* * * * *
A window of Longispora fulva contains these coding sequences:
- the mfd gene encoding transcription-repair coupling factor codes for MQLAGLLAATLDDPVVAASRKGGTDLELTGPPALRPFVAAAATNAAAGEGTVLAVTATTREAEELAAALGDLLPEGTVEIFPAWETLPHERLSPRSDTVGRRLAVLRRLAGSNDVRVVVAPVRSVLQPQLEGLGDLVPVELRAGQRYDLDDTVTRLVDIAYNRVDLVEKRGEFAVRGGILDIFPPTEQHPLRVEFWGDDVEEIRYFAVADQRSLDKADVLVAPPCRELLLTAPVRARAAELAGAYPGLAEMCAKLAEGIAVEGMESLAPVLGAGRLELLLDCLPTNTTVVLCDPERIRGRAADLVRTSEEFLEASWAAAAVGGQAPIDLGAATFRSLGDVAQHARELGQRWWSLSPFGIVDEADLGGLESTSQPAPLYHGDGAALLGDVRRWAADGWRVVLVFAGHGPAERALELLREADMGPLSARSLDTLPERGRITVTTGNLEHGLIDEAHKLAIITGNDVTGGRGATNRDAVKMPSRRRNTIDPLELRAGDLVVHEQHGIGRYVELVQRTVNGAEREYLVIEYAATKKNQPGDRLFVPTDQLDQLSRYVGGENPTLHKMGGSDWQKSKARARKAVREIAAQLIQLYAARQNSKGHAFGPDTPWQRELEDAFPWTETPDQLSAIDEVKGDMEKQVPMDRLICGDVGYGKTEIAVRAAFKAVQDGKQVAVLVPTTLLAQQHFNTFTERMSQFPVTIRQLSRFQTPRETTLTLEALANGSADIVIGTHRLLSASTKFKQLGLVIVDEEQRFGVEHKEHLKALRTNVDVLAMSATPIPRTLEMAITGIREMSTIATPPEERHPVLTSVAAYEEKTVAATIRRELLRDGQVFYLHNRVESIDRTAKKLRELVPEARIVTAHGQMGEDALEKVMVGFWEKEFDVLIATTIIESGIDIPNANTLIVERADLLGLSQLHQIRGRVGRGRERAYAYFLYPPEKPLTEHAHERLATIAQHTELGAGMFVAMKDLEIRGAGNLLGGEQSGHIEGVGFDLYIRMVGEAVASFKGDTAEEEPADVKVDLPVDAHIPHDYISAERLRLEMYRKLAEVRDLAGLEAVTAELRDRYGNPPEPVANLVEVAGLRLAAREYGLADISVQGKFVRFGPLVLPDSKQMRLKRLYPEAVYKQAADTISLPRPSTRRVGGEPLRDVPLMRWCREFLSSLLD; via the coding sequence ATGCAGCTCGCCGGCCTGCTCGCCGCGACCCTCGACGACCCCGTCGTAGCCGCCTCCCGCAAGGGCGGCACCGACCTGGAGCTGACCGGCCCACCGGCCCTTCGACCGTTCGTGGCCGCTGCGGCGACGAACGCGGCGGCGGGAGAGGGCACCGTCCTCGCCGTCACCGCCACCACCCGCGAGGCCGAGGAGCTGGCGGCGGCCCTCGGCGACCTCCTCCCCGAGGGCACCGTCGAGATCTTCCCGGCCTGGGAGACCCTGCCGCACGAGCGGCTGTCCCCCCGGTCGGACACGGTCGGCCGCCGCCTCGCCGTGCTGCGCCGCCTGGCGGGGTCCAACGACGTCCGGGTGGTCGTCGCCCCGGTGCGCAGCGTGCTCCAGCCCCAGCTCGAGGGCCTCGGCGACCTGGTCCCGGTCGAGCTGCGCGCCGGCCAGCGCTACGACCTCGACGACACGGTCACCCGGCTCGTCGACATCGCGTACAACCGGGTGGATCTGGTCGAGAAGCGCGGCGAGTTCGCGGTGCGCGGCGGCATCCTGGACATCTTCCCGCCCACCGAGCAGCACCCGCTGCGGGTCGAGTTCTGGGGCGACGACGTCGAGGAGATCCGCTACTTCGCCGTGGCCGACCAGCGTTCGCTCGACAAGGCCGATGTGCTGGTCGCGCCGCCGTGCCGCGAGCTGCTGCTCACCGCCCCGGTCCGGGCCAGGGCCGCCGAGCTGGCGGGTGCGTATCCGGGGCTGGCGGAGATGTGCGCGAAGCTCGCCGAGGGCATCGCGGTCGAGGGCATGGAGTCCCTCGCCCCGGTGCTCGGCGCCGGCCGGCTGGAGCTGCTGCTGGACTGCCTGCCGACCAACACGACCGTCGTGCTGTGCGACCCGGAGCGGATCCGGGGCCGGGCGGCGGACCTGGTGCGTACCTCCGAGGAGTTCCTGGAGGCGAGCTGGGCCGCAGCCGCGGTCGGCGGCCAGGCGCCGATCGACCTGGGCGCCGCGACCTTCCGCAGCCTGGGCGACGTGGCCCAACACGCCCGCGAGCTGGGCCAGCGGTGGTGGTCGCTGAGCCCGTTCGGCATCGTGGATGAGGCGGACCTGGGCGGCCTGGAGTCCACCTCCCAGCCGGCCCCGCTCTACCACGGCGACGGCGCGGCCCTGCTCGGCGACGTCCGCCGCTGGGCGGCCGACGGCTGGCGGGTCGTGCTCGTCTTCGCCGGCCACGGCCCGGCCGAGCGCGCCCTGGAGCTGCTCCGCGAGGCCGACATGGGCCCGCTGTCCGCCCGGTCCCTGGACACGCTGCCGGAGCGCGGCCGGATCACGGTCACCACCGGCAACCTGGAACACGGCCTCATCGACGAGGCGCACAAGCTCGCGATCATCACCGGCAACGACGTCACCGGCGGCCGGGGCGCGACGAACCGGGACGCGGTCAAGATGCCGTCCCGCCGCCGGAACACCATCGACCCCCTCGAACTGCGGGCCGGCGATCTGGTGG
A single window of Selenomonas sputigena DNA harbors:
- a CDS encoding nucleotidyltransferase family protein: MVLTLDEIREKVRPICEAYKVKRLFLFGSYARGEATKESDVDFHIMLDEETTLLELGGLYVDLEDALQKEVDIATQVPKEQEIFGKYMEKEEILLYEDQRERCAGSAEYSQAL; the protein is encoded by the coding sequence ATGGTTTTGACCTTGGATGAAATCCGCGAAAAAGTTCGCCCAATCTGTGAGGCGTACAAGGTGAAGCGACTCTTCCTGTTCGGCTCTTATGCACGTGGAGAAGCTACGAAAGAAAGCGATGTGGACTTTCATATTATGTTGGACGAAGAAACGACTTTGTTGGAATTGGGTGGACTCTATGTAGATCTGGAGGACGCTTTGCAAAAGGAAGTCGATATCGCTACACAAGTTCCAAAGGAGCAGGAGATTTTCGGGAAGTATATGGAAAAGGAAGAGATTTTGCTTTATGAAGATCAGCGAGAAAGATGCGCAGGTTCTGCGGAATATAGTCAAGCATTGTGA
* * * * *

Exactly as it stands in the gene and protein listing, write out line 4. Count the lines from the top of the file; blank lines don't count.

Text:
- a CDS encoding nucleotidyltransferase family protein: MVLTLDEIREKVRPICEAYKVKRLFLFGSYARGEATKESDVDFHIMLDEETTLLELGGLYVDLEDALQKEVDIATQVPKEQEIFGKYMEKEEILLYEDQRERCAGSAEYSQAL; the protein is encoded by the coding sequence ATGGTTTTGACCTTGGATGAAATCCGCGAAAAAGTTCGCCCAATCTGTGAGGCGTACAAGGTGAAGCGACTCTTCCTGTTCGGCTCTTATGCACGTGGAGAAGCTACGAAAGAAAGCGATGTGGACTTTCATATTATGTTGGACGAAGAAACGACTTTGTTGGAATTGGGTGGACTCTATGTAGATCTGGAGGACGCTTTGCAAAAGGAAGTCGATATCGCTACACAAGTTCCAAAGGAGCAGGAGATTTTCGGGAAGTATATGGAAAAGGAAGAGATTTTGCTTTATGAAGATCAGCGAGAAAGATGCGCAGGTTCTGCGGAATATAGTCAAGCATTGTGA